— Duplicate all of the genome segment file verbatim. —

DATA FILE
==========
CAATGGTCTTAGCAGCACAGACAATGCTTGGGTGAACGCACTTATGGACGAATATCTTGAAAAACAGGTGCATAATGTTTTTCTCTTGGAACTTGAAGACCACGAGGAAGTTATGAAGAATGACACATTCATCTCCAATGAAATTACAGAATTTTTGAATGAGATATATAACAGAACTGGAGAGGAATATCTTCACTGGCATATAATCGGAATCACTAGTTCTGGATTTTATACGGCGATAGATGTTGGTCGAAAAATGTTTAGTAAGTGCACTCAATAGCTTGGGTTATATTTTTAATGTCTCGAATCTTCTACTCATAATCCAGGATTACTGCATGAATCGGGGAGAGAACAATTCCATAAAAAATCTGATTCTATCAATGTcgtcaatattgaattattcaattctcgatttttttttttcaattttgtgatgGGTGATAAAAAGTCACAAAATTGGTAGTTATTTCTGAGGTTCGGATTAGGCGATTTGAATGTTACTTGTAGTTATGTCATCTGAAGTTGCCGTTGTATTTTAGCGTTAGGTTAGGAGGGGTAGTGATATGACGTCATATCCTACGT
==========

CAATGGTCTTAGCAGCACAGACAATGCTTGGGTGAACGCACTTATGGACGAATATCTTGAAAAACAGGTGCATAATGTTTTTCTCTTGGAACTTGAAGACCACGAGGAAGTTATGAAGAATGACACATTCATCTCCAATGAAATTACAGAATTTTTGAATGAGATATATAACAGAACTGGAGAGGAATATCTTCACTGGCATATAATCGGAATCACTAGTTCTGGATTTTATACGGCGATAGATGTTGGTCGAAAAATGTTTAGTAAGTGCACTCAATAGCTTGGGTTATATTTTTAATGTCTCGAATCTTCTACTCATAATCCAGGATTACTGCATGAATCGGGGAGAGAACAATTCCATAAAAAATCTGATTCTATCAATGTcgtcaatattgaattattcaattctcgatttttttttttcaattttgtgatgGGTGATAAAAAGTCACAAAATTGGTAGTTATTTCTGAGGTTCGGATTAGGCGATTTGAATGTTACTTGTAGTTATGTCATCTGAAGTTGCCGTTGTATTTTAGCGTTAGGTTAGGAGGGGTAGTGATATGACGTCATATCCTACGT